David F. Brown's joyous visions of nature are almost always tempered by gloom.
Take his painting "Plumbing the Depths," one of two dozen works in his solo show at the Temple Gallery. A backyard is painted in crayon brights: The flowers are pink and purple; the oval pool is turquoise blue; the ladder is red; the beach chair is golden.
The painting is child-like, almost graffiti-esque; painted on a single plane, it defies Renaissance perspective. Every element cheerfully careens into the next, with the flowers tumbling down toward the pool, the pool merging with its base, the ladder a crazy twist.
Happy painting, right? Not exactly. You don't notice at first, but at dead-center of this Dionysian scene, floating in the pool, is a despondent Everyman. He's a bare outline, painted in thin gray paint, and only his face, his hands and his toes are visible. The rest of his body is submerged in the water. He's not drowning, but on his face is a look of despair, or maybe it's just simple endurance. Life may be full of color and beauty, but this guy is just floating, barely keeping his head above water.
Nearly all of Brown's works suggest the same thing: Life can sometimes be unbearable, just one damn thing after another, in the immortal words of the melancholic wit Dorothy Parker. But even at its best, life is joy mixed with sorrow. Every Garden of Eden has its scheming snake.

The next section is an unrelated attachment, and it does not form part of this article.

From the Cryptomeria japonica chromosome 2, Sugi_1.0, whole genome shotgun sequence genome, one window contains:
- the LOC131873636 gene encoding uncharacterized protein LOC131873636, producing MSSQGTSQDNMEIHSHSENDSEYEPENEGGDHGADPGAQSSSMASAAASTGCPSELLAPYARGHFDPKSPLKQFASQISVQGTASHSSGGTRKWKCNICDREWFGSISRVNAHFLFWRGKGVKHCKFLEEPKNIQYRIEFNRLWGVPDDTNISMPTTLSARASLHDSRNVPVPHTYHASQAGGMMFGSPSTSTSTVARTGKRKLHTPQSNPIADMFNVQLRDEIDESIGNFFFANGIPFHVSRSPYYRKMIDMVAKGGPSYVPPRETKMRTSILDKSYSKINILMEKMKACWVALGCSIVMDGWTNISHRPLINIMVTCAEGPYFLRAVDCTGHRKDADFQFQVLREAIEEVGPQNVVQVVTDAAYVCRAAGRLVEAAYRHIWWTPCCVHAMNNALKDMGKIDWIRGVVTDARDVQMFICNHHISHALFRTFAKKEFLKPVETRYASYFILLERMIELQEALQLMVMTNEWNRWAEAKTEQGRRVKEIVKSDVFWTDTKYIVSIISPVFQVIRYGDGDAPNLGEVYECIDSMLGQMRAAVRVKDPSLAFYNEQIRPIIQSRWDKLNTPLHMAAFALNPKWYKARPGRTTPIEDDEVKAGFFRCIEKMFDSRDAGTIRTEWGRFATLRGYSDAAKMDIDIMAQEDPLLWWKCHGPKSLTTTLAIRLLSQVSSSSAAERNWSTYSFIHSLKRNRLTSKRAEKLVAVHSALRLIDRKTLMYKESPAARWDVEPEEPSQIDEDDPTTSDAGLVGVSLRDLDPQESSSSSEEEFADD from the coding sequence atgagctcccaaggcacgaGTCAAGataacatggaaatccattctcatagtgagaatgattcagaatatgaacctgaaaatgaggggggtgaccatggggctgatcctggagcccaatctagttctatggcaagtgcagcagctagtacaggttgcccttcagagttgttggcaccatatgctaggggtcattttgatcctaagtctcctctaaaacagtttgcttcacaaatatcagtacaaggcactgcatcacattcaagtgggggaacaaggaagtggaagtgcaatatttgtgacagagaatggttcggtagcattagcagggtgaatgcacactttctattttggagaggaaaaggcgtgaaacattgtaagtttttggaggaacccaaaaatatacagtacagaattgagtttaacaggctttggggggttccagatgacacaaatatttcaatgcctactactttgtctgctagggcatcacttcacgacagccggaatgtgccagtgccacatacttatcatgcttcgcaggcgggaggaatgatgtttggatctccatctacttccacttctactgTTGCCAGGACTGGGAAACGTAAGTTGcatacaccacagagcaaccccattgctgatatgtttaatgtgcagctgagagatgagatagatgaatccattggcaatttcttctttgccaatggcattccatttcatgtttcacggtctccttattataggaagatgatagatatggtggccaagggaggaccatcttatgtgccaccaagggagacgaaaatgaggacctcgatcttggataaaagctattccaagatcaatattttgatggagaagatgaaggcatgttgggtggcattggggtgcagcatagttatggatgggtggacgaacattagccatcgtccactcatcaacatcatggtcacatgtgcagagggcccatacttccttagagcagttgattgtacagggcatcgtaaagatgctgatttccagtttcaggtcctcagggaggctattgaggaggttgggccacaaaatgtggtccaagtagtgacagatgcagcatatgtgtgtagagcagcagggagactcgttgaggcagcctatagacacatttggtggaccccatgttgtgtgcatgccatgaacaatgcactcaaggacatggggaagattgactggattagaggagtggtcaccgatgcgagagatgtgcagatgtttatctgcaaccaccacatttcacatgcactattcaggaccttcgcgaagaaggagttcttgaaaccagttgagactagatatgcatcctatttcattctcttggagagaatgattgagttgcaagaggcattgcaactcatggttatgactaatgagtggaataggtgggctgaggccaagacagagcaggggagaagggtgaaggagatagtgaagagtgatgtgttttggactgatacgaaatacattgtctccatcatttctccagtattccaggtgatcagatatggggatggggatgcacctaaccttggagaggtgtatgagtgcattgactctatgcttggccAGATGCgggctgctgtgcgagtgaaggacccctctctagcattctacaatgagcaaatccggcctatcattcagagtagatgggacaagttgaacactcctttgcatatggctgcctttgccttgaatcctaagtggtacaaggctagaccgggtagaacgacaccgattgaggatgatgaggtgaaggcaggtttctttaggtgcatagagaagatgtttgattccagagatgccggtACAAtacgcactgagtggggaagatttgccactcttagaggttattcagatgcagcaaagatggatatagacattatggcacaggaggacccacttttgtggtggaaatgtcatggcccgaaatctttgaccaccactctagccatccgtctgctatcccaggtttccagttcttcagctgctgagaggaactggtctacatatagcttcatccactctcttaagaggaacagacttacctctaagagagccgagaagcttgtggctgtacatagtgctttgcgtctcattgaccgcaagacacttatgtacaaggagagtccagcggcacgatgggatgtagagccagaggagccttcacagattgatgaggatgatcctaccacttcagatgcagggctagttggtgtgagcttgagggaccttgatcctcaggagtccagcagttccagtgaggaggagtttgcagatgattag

The same depressed fellow seen in that painted backyard can be found in a series of pastel drawings, also called "Plumbing the Depths." He repeatedly takes his position in the pool, surviving, but only just. He's drawn in charcoal, and, in successive drawings, he's drifting in pools of red, blue-green and dreary gray.
Brown has some arty fun with the gray one. He experiments with mark-making, making smudges on the white paper, leaving an imprint of sticky yellow tape at the bottom edge—using art, one might even say, to dispel the gloom.
Elsewhere, a sturdy little ladder is the stand-in for Brown's enduring man. In "Man of Action," a ladder tinted red-orange is as steadfast as the little tin soldier; it grips the ground while a yellow-and-white whirlwind swirls all around. This painting is partly an excuse for some abstraction—the background is a color-field painting, with thin pink deliciously layered over lush turquoise.
Brown is a talented artist, and while he deliberately distorts the drawing in his graffiti-like canvases, he shows off his exquisite draftsmanship in the small drawings.
"Ladderboat" is a masterly charcoal in black and white. A finely drawn ladder stands upright in an equally well-rendered rowboat; swift black strokes of charcoal indicate a storm overhead, and choppy seas below.
Not to worry: This time, the sturdy little ladder is sailing away from danger.
Over at the new Conrad Wilde Gallery location on Sixth Street just west of Sixth Avenue, at least one artist is also using color and shape to mediate life's sorrows.